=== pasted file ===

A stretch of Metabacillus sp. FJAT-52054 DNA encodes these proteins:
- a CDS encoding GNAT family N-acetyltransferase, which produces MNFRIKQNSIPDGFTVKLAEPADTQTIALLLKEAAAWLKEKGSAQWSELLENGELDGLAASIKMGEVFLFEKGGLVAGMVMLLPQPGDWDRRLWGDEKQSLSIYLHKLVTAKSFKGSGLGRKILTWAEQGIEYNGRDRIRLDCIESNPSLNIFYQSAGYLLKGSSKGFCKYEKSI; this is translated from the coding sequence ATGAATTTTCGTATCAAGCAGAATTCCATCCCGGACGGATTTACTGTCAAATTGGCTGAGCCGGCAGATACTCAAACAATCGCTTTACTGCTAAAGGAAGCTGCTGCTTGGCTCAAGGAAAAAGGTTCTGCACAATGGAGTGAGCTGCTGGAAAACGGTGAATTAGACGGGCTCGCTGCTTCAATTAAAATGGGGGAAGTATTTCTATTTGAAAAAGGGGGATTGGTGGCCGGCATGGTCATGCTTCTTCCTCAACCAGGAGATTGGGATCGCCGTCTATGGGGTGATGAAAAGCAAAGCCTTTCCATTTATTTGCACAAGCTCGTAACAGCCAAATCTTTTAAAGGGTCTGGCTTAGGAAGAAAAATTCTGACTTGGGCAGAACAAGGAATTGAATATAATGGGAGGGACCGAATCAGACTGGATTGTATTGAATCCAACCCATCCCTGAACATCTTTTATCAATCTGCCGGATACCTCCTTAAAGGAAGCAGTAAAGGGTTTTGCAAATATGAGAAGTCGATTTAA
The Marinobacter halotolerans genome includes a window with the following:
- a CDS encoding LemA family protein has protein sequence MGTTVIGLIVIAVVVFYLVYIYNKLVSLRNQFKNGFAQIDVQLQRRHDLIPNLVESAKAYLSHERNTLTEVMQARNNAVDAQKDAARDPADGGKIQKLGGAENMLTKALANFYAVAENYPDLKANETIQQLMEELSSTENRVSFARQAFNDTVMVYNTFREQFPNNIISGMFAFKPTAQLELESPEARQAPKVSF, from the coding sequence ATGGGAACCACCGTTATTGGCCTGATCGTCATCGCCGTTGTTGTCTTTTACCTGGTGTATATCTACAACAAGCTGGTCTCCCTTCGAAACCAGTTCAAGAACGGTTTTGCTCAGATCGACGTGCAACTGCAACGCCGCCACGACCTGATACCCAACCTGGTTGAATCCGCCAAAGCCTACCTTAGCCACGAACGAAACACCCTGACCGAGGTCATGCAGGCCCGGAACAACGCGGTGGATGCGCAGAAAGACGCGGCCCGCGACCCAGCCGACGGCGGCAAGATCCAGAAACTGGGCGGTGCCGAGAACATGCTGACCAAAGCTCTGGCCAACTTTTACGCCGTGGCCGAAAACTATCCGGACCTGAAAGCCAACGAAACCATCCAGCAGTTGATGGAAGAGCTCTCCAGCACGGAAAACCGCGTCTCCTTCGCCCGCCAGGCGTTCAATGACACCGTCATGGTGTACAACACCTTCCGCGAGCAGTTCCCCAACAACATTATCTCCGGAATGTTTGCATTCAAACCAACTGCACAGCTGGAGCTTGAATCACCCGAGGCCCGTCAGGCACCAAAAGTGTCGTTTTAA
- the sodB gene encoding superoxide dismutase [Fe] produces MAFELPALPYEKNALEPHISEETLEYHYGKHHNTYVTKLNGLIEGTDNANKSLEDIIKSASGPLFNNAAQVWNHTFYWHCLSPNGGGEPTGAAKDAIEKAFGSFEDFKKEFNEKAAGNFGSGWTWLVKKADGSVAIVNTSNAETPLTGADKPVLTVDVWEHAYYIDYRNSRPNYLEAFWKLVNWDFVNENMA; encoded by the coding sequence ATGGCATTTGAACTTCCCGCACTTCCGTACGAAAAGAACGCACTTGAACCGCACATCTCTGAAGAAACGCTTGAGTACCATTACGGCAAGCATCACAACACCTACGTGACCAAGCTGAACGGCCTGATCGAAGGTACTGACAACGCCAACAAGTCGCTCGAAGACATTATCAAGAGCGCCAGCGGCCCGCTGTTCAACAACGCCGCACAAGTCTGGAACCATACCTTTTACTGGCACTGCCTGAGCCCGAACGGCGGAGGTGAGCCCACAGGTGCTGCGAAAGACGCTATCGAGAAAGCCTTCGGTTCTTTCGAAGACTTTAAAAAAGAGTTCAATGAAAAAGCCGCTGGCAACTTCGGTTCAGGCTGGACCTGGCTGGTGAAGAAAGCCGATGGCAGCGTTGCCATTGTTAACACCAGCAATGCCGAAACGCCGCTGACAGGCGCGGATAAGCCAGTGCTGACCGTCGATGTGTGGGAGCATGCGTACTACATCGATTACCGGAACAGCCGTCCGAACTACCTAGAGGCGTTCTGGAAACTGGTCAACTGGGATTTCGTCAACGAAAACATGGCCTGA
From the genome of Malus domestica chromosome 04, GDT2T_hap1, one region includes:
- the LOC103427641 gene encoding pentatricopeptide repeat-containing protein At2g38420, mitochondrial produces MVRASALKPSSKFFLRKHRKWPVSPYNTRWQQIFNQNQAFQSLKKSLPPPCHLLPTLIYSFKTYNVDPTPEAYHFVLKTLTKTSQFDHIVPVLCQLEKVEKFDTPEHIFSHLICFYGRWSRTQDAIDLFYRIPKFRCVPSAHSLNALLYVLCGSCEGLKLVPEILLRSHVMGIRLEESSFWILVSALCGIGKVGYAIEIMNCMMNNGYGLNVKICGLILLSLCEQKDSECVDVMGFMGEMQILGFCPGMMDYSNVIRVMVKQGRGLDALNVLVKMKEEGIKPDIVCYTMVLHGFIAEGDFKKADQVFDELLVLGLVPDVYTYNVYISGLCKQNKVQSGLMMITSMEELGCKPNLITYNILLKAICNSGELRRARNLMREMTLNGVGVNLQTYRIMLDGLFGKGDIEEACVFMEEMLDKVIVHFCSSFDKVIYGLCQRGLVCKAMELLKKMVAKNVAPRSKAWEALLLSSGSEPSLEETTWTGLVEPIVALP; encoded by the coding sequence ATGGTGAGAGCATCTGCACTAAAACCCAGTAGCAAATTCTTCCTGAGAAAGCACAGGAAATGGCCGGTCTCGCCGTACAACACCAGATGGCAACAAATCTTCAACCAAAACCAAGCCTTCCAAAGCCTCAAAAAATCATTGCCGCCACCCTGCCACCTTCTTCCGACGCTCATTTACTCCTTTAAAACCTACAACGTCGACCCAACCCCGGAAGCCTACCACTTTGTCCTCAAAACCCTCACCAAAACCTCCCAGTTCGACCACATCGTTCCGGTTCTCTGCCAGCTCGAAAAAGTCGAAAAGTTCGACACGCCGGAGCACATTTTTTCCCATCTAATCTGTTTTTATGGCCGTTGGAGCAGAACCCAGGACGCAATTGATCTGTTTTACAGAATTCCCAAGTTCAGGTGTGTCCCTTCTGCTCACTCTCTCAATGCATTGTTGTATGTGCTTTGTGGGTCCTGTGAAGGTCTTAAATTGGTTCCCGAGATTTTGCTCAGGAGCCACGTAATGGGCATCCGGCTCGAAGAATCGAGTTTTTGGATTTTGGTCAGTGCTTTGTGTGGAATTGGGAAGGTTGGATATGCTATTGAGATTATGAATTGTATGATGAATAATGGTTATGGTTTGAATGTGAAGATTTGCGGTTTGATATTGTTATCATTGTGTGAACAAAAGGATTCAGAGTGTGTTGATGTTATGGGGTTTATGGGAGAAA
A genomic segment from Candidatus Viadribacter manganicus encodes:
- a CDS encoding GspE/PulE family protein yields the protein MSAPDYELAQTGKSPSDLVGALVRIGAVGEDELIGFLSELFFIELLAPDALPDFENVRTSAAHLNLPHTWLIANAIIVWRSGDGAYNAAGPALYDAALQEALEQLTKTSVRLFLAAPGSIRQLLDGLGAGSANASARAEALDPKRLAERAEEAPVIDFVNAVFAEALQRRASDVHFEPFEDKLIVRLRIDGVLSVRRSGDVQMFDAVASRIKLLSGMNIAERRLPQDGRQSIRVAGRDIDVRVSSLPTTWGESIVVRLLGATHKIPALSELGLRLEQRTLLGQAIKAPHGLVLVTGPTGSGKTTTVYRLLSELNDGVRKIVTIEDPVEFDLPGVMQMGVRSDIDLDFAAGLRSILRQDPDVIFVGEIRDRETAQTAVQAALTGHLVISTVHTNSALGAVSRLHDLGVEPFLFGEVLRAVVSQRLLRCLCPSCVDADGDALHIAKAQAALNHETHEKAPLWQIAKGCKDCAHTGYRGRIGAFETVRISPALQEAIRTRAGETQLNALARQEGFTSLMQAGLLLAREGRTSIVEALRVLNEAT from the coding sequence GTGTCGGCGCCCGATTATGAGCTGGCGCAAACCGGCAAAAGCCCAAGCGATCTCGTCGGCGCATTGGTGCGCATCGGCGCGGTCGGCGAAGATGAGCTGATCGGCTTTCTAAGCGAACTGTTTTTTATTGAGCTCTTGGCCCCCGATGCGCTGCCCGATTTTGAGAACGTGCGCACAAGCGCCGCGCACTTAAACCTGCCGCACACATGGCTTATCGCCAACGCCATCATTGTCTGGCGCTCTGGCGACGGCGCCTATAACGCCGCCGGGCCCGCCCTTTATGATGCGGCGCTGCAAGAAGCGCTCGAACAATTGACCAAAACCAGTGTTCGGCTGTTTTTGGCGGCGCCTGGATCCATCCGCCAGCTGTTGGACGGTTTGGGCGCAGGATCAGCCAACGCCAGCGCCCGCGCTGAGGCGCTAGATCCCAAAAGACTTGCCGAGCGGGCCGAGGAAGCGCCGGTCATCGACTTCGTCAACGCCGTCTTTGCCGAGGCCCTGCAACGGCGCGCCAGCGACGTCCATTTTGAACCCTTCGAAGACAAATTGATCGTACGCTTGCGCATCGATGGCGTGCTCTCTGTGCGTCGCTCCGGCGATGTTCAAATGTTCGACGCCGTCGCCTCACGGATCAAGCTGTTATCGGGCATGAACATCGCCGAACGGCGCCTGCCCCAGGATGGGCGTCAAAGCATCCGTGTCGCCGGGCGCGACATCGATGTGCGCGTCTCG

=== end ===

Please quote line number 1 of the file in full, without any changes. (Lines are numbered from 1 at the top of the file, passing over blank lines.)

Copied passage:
A stretch of Metabacillus sp. FJAT-52054 DNA encodes these proteins: